Purchased as a “grand fixer upper” with 5,500 square feet for $2,550,000 in early 2010, the Pacific Heights home at 3150 Jackson has just returned to the market having been renovated “from top to bottom,” expanded to 6,500 square feet, and listed for $11,500,000.
Both the kitchen and top floor master suite open to outdoor decks.
There’s marble in them there baths.
And of course, there’s the requisite “wine storage and tasting room” and home theater below:

∙ Listing: 3150 Jackson (5/5.5) 6,500 sqft – $11,500,000 | Floor Plans [3150jackson.com]

21 thoughts on “A Former Grand Fixer Comes Roaring Back In Pacific Heights”
  1. You would think for 11 mil they could’ve made the exterior a bit nicer. It just looks like such a cheap stucco box compared to its neighbors. If they were trying for a sleeker look, it failed completely.
    Is this an example of trying to go modern, being constrained by the Planning Dept, and then getting a middle of the road mess? I’d rather have a neighborhood with Saltowitzes next to old grand Victorians than a bunch of half-assed stucco compromises.
    The interiors, on the other hand, are fine. A bit bland, but just fine.

  2. Will be interesting to see how this stretches the market. There is another home coming on the market in this price range / size that I think will be interesting. One will sell and the other will not.

  3. I hope this bubble never bursts.
    That is a most modest facade for $11.5 million. No one that rich would have chosen this five years ago.
    In any other part of the world, even Paris and London, one would get more for the money in a comparable neighborhood (say the 2e or 5e in Paris, or Marylebone in London).

  4. ^That there were fewer people ‘that rich’ (or ‘that rich’ and willing) 5 years ago, is part of the answer. Isn’t Pac Heights more Belgravia than Marlyebone?
    I saw a Chinese guy in a new Lamborghini in the Richmond yesterday.

  5. That’s NOT a nice block. I lived around the corner for 2 years and hated it. Thanks to the Presidio gate, during tourist season, the tour buses come by regularly with amplified nonsense about the houses. Between the busline on Jackson (the buses regularly come off the overhead wires and they set the air brake ALL NIGHT LONG at the corner) and traffic on Presidio Ave, I would consider this to be a very marginal location. The other bad thing is the block is like a bowl – everyone’s backyards and decks are on display to everyone else and sounds bounces around the yards horribly. Everyone had dogs at the time and if one started, it sounded like 101 Dalmatians.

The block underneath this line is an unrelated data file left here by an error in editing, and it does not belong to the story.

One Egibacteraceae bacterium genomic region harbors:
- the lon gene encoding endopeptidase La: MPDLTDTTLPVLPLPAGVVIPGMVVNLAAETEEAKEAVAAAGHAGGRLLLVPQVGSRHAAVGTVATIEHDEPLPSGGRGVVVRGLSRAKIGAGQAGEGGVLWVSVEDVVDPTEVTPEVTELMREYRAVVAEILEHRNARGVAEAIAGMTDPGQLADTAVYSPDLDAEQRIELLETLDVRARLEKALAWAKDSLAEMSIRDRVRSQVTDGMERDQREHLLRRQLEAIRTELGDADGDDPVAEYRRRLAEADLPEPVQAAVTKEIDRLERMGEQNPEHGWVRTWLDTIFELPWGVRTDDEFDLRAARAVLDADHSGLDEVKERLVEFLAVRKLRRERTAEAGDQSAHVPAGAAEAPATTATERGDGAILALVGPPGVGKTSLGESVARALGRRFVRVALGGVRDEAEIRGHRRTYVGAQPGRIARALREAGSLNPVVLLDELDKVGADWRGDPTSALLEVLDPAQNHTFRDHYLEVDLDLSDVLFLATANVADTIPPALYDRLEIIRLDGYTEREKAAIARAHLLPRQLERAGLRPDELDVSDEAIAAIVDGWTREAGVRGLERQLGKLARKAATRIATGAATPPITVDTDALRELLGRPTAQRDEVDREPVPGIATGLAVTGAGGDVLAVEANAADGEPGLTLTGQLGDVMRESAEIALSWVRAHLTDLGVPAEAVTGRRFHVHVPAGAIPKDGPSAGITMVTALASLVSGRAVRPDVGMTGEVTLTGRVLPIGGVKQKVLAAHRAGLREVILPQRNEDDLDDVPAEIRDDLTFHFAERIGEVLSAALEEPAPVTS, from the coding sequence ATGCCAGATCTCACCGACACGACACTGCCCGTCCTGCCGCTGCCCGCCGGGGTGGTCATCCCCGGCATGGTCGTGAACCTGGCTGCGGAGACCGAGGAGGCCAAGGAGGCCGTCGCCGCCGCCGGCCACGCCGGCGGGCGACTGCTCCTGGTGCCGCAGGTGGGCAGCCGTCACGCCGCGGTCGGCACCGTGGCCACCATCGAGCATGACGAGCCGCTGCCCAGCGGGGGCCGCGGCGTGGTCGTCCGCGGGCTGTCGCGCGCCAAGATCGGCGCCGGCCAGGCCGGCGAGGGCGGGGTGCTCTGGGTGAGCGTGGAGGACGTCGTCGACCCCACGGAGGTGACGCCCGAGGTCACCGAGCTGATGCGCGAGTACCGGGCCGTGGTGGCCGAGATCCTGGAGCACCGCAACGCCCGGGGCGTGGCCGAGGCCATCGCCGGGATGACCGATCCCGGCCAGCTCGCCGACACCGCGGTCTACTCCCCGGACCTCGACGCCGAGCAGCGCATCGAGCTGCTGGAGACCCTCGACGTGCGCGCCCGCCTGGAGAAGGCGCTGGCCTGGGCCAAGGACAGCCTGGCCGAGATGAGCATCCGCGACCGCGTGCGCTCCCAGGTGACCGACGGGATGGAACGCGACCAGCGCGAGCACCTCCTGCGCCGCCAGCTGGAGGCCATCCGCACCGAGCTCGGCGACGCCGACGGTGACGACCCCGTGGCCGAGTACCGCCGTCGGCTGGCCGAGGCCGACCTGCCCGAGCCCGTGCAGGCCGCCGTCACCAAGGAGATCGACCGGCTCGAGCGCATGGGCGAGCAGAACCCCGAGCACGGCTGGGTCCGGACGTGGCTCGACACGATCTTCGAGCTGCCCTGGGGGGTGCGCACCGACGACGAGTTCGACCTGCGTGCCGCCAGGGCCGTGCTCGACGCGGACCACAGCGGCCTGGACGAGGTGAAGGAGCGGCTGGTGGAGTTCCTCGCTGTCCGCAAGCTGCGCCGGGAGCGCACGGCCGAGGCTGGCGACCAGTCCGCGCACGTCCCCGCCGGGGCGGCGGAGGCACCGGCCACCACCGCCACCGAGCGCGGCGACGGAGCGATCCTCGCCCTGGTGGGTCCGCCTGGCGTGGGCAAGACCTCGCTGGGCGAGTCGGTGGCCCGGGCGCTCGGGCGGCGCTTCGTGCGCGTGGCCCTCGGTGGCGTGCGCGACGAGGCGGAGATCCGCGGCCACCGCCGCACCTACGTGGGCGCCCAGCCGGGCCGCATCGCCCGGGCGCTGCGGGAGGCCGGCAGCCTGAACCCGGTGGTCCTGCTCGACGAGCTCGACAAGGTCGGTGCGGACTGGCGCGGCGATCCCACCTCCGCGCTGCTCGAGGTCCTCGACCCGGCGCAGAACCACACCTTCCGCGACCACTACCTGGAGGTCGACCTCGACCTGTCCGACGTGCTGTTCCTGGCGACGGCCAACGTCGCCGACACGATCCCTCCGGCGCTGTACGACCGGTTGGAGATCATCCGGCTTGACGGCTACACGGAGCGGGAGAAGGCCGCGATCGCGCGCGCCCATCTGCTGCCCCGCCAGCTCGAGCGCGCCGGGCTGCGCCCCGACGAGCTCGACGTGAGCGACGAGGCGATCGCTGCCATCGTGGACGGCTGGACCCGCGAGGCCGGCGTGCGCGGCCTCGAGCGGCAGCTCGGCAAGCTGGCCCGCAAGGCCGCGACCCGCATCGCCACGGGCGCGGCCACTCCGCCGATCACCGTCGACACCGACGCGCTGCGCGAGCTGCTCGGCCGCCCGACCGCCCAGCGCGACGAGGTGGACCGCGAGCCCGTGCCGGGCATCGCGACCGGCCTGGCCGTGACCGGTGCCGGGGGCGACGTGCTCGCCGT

Big mistake is not doing one elevator between garage and house. You’re stuck servicing two elevators and any time you want to get the groceries/stroller etc in from the garage, you have to switch to get to the kitchen! You might as well just take the stairs. The garages on these houses are 2 to 2.5 stories below the main living space.

  6. This block is Marylebone whIch has become a very good neighborhood.
    This is a middle class house fixed up
    What would the big box yellow mansion house of the Dolbys on the 3300 block be worth ?

  7. I can understand storing wine in the basement, but tasting down there? Why would you hang out in a cramped windowless room of a house that has so many nicer places to relax? Perhaps a wine aficionado can illuminate on the tasting cellar concept. Or maybe this is just a staging meme.

  8. I once did a barrel tasting in a 12th-century cellar in Burgundy. The ceiling was barely 6 ft. tall and it smelled like an old, musty wine cellar. It was still pretty cool though. Maybe they are trying to recreate that kind of experience? They only have to age that cellar for 7 more centuries!

  9. The facade is strikingly plain, especially the large swaths of taupe. The interiors are lovely, although the palette is restrained, the details are still in place. I especially love the bathroom vanity. The curved inset panels and bow fronts are a higher level of detail than used elsewhere in the home.